18 April 2020
In the backyard shack of his RDP house in Toekomsrus township, Oudtshoorn, Cheslyn Wagenaar makes belts and sandals from offcuts of crocodile and ostrich skins. He also makes wallets, women’s handbags and key holders. He gets the offcuts from nearby factories.
But the Covid-19 pandemic has seen his business, which relied on local and overseas tourists, dry up.
Wagenaar operates from a makeshift structure of metal sheets and planks. The shack is now filled with boxes containing finished items, ready for shipping or selling.
A father of three, he started his business in 2016 after he was retrenched as a machine operator at a local shoe factory. He spent his pension fund to buy a small machine and some equipment to start making sandals and belts. In 2017, he displayed his products at the annual Klein Karoo National Kunstefees. Things were going alright.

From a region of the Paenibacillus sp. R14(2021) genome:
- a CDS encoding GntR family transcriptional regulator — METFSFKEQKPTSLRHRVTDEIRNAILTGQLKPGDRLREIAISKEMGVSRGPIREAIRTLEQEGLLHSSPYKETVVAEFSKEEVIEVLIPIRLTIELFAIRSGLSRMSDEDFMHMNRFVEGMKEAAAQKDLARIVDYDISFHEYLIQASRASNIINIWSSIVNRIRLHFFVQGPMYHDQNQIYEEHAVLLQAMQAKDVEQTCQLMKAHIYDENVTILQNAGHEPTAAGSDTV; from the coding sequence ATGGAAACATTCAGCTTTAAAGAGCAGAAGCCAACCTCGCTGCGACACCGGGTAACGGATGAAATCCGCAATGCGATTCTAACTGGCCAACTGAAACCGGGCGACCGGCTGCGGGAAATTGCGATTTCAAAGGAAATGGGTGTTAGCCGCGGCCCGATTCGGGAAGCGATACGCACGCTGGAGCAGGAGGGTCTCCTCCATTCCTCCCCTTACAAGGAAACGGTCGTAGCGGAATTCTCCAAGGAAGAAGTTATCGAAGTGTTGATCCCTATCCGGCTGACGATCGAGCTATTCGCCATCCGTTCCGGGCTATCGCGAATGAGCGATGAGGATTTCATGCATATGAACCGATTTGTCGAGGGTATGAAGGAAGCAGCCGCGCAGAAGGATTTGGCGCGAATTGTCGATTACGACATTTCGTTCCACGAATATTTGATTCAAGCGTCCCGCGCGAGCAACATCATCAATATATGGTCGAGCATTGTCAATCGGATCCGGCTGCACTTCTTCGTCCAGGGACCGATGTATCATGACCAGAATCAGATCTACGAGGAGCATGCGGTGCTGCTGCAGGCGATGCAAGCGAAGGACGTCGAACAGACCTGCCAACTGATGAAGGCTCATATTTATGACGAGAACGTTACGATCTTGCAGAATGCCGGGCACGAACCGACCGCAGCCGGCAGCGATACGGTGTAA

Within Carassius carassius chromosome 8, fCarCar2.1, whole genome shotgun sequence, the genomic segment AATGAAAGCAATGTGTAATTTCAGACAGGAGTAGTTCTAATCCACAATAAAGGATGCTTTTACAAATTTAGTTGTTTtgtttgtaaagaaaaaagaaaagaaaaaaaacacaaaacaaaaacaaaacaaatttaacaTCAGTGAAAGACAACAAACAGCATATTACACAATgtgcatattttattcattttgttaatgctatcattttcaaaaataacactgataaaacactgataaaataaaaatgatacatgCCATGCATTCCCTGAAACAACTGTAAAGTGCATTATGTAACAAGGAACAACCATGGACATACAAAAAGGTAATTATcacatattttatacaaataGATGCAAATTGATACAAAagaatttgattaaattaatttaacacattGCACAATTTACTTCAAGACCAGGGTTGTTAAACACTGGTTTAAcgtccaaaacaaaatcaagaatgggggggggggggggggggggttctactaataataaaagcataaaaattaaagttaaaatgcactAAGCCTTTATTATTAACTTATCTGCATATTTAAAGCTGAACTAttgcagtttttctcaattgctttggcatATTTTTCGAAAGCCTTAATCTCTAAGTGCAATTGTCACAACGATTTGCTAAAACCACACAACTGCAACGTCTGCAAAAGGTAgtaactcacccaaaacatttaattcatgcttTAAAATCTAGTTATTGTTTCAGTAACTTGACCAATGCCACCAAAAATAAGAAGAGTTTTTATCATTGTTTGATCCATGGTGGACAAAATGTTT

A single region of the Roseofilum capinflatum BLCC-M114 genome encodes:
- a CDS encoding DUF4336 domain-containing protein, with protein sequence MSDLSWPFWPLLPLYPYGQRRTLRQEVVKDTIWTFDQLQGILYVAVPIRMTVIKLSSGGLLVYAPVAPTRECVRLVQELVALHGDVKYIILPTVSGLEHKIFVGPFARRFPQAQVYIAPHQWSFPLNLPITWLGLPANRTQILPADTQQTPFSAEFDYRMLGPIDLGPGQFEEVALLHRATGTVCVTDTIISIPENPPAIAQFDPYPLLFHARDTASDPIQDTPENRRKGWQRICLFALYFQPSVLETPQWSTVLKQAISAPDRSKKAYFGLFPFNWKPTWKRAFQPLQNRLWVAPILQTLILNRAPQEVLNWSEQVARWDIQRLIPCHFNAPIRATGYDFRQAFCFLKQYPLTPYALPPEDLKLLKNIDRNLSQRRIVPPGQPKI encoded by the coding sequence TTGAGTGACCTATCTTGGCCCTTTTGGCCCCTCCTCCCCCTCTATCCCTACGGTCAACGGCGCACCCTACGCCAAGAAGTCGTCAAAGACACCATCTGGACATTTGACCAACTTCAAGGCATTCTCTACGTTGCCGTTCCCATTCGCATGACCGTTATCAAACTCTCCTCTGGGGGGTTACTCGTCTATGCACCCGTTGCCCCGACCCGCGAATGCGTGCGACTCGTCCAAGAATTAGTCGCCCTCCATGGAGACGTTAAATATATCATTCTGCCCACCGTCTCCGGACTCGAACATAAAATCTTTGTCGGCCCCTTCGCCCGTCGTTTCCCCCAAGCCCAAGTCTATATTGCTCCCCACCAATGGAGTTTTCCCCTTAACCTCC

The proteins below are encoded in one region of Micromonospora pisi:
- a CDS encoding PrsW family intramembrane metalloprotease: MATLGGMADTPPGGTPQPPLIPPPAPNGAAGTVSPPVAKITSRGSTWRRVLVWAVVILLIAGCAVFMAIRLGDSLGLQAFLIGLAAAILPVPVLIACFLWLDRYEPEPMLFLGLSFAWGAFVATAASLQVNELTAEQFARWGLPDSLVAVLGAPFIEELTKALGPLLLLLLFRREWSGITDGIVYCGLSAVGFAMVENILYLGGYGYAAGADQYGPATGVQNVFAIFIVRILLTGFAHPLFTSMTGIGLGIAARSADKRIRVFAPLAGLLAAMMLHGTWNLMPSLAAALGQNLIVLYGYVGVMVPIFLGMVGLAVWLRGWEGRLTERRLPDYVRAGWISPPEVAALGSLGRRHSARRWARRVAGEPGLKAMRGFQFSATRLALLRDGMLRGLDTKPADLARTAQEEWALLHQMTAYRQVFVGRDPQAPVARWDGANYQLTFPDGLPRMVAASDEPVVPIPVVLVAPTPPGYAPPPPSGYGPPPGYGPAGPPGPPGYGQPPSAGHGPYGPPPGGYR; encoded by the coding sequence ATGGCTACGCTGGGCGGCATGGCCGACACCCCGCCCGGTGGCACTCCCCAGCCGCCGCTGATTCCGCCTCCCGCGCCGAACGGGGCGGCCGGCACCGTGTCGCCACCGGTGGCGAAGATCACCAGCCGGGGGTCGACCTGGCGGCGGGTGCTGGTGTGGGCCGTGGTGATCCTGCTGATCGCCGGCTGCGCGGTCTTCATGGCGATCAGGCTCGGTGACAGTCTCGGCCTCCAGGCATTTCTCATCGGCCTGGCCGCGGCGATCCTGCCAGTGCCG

In the Klein Karoo township, which has high youth unemployment, crime, and substance and alcohol abuse, his business had created job opportunities for five youngsters. And then came Covid-19.
“This lockdown has caused so much financial loss … I used to receive more than 50 foreign visitors a day, who came to buy and view my products,” he says.
“We all have to listen and abide by the regulations, but … everything now has come to a standstill.”
“I have finished orders for people across the country as well as foreign customers, but now l cannot courier anything,” he says.
“I just hope a vaccine is found.”